To characterize neonatal and maternal morbidity rates of expectant mangement compared with a hospital policy of delivery of pregnancies complicated by near-term premature rupture of membranes (PROM).
Historical Case-Control study. Control patients (N=29) experienced PROM from 34 1/7 to 35 6/7 weeks between April 2002 and December 2004. Pregnancies with PROM were managed expectantly until at least 36 weeks gestation. Study patients (N=26) were from May 2005 to February 2008. The policy was established that delivery will be recommended without delay for PROM after 34 0/7 weeks in May 2005. The outcomes evaluated included neonatal mortality, composite major and minor neonatal morbidity, individual major and minor neonatal morbidity rates, maternal infection morbidity, and maternal and neonatal length of stay.
Neonates of the control group had lower rate of RDS (20.7% vs 52%), minor (27.6% vs 88%), major morbidities (0% vs 20%) and shorter length of neonatal stay (4 vs 9 days)(all p<0.05). The control group had a trend towards a lower rate of chorioamnionitis 3.4% vs 8.0% (p=0.51), endometritis 0% vs 4% (p=1.00) and significantly lower cesarean section 20.7% vs 44% (p=0.02).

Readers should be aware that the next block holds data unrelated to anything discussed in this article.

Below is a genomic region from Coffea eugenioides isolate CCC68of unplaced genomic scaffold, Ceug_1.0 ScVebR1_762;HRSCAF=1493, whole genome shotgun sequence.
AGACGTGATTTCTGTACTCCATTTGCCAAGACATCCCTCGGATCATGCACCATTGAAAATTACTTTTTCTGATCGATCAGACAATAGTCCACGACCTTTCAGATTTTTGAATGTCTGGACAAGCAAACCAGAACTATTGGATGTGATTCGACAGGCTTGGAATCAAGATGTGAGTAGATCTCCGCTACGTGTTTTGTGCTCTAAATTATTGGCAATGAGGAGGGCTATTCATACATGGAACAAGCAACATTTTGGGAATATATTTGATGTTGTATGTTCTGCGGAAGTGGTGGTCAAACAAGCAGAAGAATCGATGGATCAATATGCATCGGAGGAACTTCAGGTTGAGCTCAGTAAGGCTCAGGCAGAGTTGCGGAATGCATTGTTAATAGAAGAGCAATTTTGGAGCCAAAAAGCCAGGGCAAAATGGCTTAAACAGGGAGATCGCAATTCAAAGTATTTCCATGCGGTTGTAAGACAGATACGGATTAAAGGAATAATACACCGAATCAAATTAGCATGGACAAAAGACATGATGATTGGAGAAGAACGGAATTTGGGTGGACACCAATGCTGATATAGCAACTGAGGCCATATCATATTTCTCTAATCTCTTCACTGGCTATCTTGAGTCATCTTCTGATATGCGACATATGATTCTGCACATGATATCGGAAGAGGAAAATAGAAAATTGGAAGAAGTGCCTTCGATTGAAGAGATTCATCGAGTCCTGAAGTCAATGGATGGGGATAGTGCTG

Our findings suggest that expectant management of near term pregnancies with PROM reduced the risk of RDS, neonatal major and minor morbidities and neonatal length of hospital stay at 34-35 weeks gestation without a significant difference in risk of chorioamnionitis and endometritis in a community hospital.
© 2008 Mosby, Inc. Published by Elsevier Inc. All rights reserved.